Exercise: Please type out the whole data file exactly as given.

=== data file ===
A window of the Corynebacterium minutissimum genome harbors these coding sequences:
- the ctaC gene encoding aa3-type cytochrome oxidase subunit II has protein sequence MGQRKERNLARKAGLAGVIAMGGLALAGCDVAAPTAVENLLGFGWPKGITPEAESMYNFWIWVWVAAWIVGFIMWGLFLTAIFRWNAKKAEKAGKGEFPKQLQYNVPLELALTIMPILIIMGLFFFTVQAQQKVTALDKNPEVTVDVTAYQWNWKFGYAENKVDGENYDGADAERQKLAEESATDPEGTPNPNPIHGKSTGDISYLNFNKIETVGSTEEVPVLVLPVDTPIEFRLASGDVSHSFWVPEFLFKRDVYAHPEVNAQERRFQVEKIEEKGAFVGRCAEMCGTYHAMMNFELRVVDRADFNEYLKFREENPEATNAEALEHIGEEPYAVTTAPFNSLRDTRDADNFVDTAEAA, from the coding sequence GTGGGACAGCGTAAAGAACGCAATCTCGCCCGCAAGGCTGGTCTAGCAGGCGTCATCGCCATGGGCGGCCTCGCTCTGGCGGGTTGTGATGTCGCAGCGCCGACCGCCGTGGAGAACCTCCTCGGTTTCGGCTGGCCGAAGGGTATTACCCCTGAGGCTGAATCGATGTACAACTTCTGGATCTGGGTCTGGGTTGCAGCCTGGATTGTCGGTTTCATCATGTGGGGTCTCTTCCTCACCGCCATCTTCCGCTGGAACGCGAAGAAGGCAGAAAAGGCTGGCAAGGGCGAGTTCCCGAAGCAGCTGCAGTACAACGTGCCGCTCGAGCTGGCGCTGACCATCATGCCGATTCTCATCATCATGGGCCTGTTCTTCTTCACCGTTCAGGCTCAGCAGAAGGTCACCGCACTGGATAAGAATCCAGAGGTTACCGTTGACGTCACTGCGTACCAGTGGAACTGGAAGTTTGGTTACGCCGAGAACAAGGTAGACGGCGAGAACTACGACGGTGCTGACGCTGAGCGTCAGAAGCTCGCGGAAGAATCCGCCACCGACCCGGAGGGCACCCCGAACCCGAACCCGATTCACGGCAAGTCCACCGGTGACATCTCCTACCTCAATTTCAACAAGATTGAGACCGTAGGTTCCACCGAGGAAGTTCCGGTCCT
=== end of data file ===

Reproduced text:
A window of the Corynebacterium minutissimum genome harbors these coding sequences:
- the ctaC gene encoding aa3-type cytochrome oxidase subunit II has protein sequence MGQRKERNLARKAGLAGVIAMGGLALAGCDVAAPTAVENLLGFGWPKGITPEAESMYNFWIWVWVAAWIVGFIMWGLFLTAIFRWNAKKAEKAGKGEFPKQLQYNVPLELALTIMPILIIMGLFFFTVQAQQKVTALDKNPEVTVDVTAYQWNWKFGYAENKVDGENYDGADAERQKLAEESATDPEGTPNPNPIHGKSTGDISYLNFNKIETVGSTEEVPVLVLPVDTPIEFRLASGDVSHSFWVPEFLFKRDVYAHPEVNAQERRFQVEKIEEKGAFVGRCAEMCGTYHAMMNFELRVVDRADFNEYLKFREENPEATNAEALEHIGEEPYAVTTAPFNSLRDTRDADNFVDTAEAA, from the coding sequence GTGGGACAGCGTAAAGAACGCAATCTCGCCCGCAAGGCTGGTCTAGCAGGCGTCATCGCCATGGGCGGCCTCGCTCTGGCGGGTTGTGATGTCGCAGCGCCGACCGCCGTGGAGAACCTCCTCGGTTTCGGCTGGCCGAAGGGTATTACCCCTGAGGCTGAATCGATGTACAACTTCTGGATCTGGGTCTGGGTTGCAGCCTGGATTGTCGGTTTCATCATGTGGGGTCTCTTCCTCACCGCCATCTTCCGCTGGAACGCGAAGAAGGCAGAAAAGGCTGGCAAGGGCGAGTTCCCGAAGCAGCTGCAGTACAACGTGCCGCTCGAGCTGGCGCTGACCATCATGCCGATTCTCATCATCATGGGCCTGTTCTTCTTCACCGTTCAGGCTCAGCAGAAGGTCACCGCACTGGATAAGAATCCAGAGGTTACCGTTGACGTCACTGCGTACCAGTGGAACTGGAAGTTTGGTTACGCCGAGAACAAGGTAGACGGCGAGAACTACGACGGTGCTGACGCTGAGCGTCAGAAGCTCGCGGAAGAATCCGCCACCGACCCGGAGGGCACCCCGAACCCGAACCCGATTCACGGCAAGTCCACCGGTGACATCTCCTACCTCAATTTCAACAAGATTGAGACCGTAGGTTCCACCGAGGAAGTTCCGGTCCT